Is Gratitude Overrated?
This morning one of the first things I did, even before I made coffee, was go into my laundry room and check on the Mallard ducklings in residence. Just two mornings ago there were no ducklings in my laundry room nor was there any plan percolating. And yet here we are.
It’s not just the ducklings that weren’t in my plans. All my life I’ve been sometimes dazed, sometimes struck dumb and alternately dazzled by life and its weird twists and turns. This is not what I had in mind, I’ve thought on more than one occasion.
These are strange times, to be sure, and I’m not just talking about the ducklings. As a world community we are gazing at an unknown horizon, often with masks on our faces and we’re wondering, “What’s next?”
If you’re like me, you’re tempted to get out what I call my “Feel Good Tool Kit,” a range of tools I use when life starts to feel weird and uncomfortable. This kit spans from my childhood go-to of Chick-O-Sticks and Diet Coke, perhaps some legal substances or, and this is the more likely choice, I will head straight to a gratitude practice.
It’s well known in the “feel good” industry that gratitude is scientifically proven to elevate one’s mood and can trigger a bit of dopamine. Spiritually speaking gratitude is a nod to God, The Universe or the Collective Consciousness that says, “Hey, I’m glad to be alive.” While gratitude is a powerful tool, its effects reach far beyond what the lowly Chick-O-Stick might provide, the result of misusing that tool can run the gamut from irritating to unfortunate. Let me explain.
It’s a wonderful life when one is open to the miracle of breath, beauty and connection. Standing in the presence of Life is humbling and delightful but doing so perpetually is neither sustainable nor desirable. We are created for more. Gratitude for the sake of generating “good feels” can turn into an unhealthy coping mechanism where we think nice thoughts and end up playing an elevated game of naval gazing.
In our pursuit to feel good, forcing gratitude may give us the false idea that goals, dreams and comforts are for those who are never satisfied. We throw the ducklings out with the duck-water when we judge our desires and goals as shallow or materialistic. I have been guilty on more than one occasion of goading myself with, “You should be grateful for what you have,” or the more cynical, “Stop whining, most people would be more than happy in your circumstances,” when what I simply meant was, “This is great, but we didn’t quite hit the mark.”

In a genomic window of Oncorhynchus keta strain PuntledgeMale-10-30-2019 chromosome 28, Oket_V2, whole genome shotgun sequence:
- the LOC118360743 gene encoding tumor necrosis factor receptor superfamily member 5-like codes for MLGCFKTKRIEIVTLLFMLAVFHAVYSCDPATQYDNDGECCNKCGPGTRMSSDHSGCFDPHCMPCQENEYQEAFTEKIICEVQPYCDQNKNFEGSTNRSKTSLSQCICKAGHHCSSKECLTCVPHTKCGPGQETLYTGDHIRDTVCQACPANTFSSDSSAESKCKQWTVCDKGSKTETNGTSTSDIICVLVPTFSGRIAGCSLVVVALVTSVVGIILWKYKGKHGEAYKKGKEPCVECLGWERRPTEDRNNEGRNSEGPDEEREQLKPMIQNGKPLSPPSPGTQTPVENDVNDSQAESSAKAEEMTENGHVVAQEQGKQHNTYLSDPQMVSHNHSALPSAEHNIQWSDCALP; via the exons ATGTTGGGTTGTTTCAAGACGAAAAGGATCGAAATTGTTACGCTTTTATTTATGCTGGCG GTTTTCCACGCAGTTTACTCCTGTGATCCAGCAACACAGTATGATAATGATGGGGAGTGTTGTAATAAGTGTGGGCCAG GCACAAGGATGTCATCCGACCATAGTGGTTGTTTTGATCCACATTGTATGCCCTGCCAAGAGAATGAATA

Human beings are created to grow. To reach the mountain top of our goals can be a lofty and intoxicating height. In addition, it’s key to note that when we meet that peak, our delight is temporary and will wain rather quickly. That’s just the way it works. When we judge what to some might seem like a lack of gratitude, we are tempted to imagine we’re a lone, insatiable traveler of the world. We are ungrateful and may never feel “complete.” But that is the illusion.
If you don’t like where you are, move. You’re not a tree.
To reach new heights is cause for joyous celebration. And knowing that each celebration is temporary and the natural order, is to soon ask, “What’s next?” in delicious anticipation. This is not the sign of an insatiable soul, but of a curious traveler, an explorer, a seeker of truths and a soul in gratitude.
Before the pandemic, well preceding quarantine, each of us encountered disappointments. Perhaps it was a divorce from the love of your life, an unexpected loss of something or someone precious to you. Betrayal is an inevitable part of life, using gratitude with our longing and hunger helps us mourn our losses even as we look ahead and hunger for the “more” for which we are created.
Knowing disappointments, losses and longings are important ingredients to be honored, mourned and used, we are then inspired to create more of what we love. In gratitude.
Feeling a little inconvenienced about the motherless ducklings in my laundry room is a reasonable feeling. This is not what I had in mind and honestly those cute little puff balls are keeping me from some of the things I did have planned. This is a truth. Another truth is that there are ducklings to keep alive in my laundry room. The Littles in our family will be delighted and I am truly in a state of excited curiosity. I’ve yet had the pleasure of giving time and attention to something wild and being a part of the growth. There is so much to be learned and cherished in the little things. Gratitude is a go-to, and that’s okay. But using it along with all the other emotions makes everything sweeter can inspire us to our next, new height.
Michelle Pierson Young has spent her life learning about people, personality styles and entrepreneurialism. Finally landing in the personal development arena, she is certified in multiple coaching programs and continues to study the leading authorities in the industry, placing herself in the position of being a cutting-edge presenter, teacher and coach.
Michelle’s 30-year career, running various organizations and working with diverse teams, has informed her teaching and coaching style extensively. Today her clients are women as well as men. Her communication style bridges the differences between sexes and brings groups and teams to common ground.
Most importantly, Michelle’s unique experience in a collaborative, 33+ year marriage informs her work at the core level. Together, she and her husband Aaron share 4 children, their children’s partners and 6 sassy grandchildren.
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